Formally, the p value is the probability of finding a result as, or more, "discrepant" than the one observed, assuming that some hypothesis is true. Small values represent more discrepant observations. As an example, consider flipping a coin 10 times and suppose we observe a single heads-up flip out of 10. Under the hypothesis that the coin is fair, we would expect five heads-up flips. One head or no head at all are as (or more) discrepant as what we observed, and the same applies to nine heads and ten heads. The probability of obtaining either 0, 1, 9, or 10 heads-up flips is small, assuming the coin is fair: about 0.02.
Thus, if we observe one of those outcomes, it seems clear that this represents a discrepancy from what we would expect if the coin were fair, and therefore, in some sense, represents evidence relevant to judging whether the coin is fair or not. The question has always been:how should we use this information? There is a rich, interesting, and ongoing philosophical debate about this question that I do not have space to engage. I will simply say that in much of psychology, common practice is simply to look and see whether —as in the case of 0, 1, 9, or 10 heads out of 10 flips—the p value is less than .05 and if so, declare the null hypothesis false. This is bad science, as we’ll discuss in the context of the ASA’s six principles.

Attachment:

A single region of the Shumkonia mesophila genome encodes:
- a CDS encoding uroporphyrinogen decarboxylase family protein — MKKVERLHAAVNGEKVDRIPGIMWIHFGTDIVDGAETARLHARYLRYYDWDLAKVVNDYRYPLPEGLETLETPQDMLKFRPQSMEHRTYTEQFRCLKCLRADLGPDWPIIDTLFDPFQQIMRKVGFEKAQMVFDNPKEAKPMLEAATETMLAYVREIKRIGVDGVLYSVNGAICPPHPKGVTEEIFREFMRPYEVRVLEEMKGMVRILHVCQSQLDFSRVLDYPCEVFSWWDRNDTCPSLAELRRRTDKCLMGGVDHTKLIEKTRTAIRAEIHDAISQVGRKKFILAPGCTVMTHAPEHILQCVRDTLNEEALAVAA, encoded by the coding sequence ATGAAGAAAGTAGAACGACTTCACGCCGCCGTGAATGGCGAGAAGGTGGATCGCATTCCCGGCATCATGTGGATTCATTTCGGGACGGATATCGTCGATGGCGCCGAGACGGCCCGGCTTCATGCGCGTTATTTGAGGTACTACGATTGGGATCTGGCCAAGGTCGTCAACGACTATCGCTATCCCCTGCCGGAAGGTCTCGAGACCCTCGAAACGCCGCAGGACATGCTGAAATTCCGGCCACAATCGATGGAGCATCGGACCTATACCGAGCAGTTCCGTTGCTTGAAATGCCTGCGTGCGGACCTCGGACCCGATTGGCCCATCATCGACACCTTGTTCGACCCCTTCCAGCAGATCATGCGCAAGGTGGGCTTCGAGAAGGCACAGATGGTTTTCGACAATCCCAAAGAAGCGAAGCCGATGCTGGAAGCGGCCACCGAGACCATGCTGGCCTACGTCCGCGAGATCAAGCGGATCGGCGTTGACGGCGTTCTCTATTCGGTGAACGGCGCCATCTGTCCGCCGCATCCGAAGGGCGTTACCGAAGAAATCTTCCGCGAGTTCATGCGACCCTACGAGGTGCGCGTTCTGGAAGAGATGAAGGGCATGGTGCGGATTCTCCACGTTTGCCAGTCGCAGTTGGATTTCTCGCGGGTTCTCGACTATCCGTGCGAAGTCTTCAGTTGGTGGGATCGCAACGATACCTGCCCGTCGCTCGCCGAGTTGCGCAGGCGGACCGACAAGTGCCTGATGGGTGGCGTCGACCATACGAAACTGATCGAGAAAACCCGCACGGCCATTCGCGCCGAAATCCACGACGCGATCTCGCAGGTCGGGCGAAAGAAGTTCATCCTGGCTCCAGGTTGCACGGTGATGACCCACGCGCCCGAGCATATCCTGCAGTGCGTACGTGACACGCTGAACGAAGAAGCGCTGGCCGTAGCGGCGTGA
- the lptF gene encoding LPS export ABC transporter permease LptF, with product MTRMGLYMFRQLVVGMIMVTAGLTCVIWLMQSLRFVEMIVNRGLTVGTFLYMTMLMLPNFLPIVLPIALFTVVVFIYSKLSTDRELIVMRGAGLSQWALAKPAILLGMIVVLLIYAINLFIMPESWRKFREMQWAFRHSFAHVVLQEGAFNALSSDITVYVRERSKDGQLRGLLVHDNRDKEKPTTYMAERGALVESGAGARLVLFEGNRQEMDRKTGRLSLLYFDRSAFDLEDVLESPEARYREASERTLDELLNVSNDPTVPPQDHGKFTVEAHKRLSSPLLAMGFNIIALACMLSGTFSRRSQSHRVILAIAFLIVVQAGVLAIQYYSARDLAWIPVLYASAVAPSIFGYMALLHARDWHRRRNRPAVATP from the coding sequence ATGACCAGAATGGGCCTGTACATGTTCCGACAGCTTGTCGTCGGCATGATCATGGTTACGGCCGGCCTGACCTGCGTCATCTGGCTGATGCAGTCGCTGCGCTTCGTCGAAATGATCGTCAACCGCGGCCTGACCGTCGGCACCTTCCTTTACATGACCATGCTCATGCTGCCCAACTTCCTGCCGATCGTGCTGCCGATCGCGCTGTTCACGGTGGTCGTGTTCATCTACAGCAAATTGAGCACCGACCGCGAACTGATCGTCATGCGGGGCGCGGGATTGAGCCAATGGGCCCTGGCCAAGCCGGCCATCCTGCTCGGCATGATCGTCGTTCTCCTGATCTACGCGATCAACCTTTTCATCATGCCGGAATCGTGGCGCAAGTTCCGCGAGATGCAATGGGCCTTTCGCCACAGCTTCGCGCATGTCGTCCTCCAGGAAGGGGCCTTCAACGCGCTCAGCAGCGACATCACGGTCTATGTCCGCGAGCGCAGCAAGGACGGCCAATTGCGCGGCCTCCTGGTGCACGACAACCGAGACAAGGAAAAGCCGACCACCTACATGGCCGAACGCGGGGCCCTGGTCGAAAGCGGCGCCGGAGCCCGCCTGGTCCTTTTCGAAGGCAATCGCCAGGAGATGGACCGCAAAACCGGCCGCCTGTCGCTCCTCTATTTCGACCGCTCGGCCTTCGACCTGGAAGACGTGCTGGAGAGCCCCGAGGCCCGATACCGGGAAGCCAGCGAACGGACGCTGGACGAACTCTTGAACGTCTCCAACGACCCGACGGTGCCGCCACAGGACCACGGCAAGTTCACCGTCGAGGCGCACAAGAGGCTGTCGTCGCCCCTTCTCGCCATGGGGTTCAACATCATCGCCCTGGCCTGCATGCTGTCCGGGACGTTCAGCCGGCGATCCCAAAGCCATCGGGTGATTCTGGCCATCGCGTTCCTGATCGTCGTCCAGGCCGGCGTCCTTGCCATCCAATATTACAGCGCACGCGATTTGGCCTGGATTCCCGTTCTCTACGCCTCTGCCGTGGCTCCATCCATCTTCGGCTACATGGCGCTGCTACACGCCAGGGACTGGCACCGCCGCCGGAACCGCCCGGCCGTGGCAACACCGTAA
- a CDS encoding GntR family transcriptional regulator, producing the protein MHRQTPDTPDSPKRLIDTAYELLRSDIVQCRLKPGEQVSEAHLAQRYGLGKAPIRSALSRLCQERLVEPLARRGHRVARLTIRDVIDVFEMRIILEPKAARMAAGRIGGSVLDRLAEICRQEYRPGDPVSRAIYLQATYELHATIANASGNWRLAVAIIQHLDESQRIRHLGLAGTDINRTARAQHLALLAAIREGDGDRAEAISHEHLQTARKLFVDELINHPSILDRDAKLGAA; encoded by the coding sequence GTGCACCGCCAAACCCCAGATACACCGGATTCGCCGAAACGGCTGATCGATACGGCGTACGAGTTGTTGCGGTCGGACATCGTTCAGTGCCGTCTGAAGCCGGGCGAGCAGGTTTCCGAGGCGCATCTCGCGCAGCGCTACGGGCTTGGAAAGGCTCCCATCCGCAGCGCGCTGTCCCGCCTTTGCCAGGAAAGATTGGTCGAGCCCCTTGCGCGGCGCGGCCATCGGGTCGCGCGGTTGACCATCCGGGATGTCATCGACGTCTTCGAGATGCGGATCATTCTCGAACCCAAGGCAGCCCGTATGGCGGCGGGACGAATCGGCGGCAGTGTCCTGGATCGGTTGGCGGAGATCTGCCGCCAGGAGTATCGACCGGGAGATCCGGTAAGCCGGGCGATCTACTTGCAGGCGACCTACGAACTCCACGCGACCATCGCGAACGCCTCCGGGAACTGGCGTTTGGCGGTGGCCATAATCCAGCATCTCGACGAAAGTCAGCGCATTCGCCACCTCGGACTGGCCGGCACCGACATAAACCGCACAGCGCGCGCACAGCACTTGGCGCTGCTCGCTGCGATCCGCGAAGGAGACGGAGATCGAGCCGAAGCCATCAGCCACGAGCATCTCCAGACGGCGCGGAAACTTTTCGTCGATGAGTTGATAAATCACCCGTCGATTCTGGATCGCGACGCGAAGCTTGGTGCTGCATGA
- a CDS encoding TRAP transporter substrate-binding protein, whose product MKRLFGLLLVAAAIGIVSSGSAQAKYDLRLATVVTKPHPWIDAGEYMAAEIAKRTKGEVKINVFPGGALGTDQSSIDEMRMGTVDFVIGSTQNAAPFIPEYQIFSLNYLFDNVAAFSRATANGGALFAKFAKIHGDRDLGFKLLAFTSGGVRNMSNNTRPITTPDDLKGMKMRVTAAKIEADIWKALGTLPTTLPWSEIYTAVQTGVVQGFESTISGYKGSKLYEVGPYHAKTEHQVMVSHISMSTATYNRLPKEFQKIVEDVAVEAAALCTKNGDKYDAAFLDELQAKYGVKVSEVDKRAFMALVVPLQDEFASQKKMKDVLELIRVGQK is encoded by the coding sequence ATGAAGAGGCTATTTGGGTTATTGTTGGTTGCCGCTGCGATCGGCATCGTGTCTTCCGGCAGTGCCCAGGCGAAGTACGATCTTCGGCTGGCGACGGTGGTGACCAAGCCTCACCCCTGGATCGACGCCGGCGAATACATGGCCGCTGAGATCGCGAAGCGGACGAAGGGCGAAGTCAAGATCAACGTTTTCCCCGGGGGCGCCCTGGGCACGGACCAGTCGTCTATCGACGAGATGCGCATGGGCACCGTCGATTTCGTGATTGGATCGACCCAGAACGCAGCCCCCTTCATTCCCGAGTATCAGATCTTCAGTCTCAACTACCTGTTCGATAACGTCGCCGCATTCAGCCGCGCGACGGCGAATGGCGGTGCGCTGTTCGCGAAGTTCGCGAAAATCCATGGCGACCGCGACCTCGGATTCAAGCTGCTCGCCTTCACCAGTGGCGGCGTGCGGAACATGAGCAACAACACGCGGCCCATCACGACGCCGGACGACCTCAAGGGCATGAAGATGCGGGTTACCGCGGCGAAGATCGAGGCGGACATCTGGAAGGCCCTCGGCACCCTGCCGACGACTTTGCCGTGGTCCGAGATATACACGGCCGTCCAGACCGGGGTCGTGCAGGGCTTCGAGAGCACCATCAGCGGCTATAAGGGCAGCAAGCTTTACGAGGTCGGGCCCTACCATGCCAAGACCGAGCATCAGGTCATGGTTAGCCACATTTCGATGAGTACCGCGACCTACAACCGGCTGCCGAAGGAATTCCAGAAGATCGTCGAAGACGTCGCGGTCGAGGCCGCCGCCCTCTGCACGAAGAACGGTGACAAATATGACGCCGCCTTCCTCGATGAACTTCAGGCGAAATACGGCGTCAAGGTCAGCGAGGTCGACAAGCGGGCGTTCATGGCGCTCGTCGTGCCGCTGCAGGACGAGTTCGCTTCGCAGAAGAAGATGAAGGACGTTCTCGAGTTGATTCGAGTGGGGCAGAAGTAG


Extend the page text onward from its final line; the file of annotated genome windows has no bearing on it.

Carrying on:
The American Statistical Association’s six principles regarding p values
1. P-values can indicate how incompatible the data are with a specified statistical model.
This principle arises from the typical definition of a p value and is relatively uncontroversial, with the possible exception of the phrase "how incompatible". The same p value does not necessarily indicate the same incompatibility, particularly for different sample sizes (e.g., a moderate discrepancy with a moderate sample size can yield the same p value as a very tiny discrepancy with a large sample size). But p values are useful for informally assessing the performance of a model and perhaps finding specific weaknesses in it.
2. P-values do not measure the probability that the studied hypothesis is true, or the probability that the data were
produced by random chance alone. There's not much to say about this except that it is true. Although p values are often misunderstood as "the probability of the null hypothesis", this simply isn't correct. This misunderstanding can lead to weakly supported conclusions being published.
3. Scientific conclusions and business or policy decisions should not be based only on whether a p-value passes
a specific threshold. One should, in general, beware of arbitrary thresholds. There are two possible issues here: first, the evidence is not substantially different on either side of the threshold. Declaring evidence for an effect when p=.04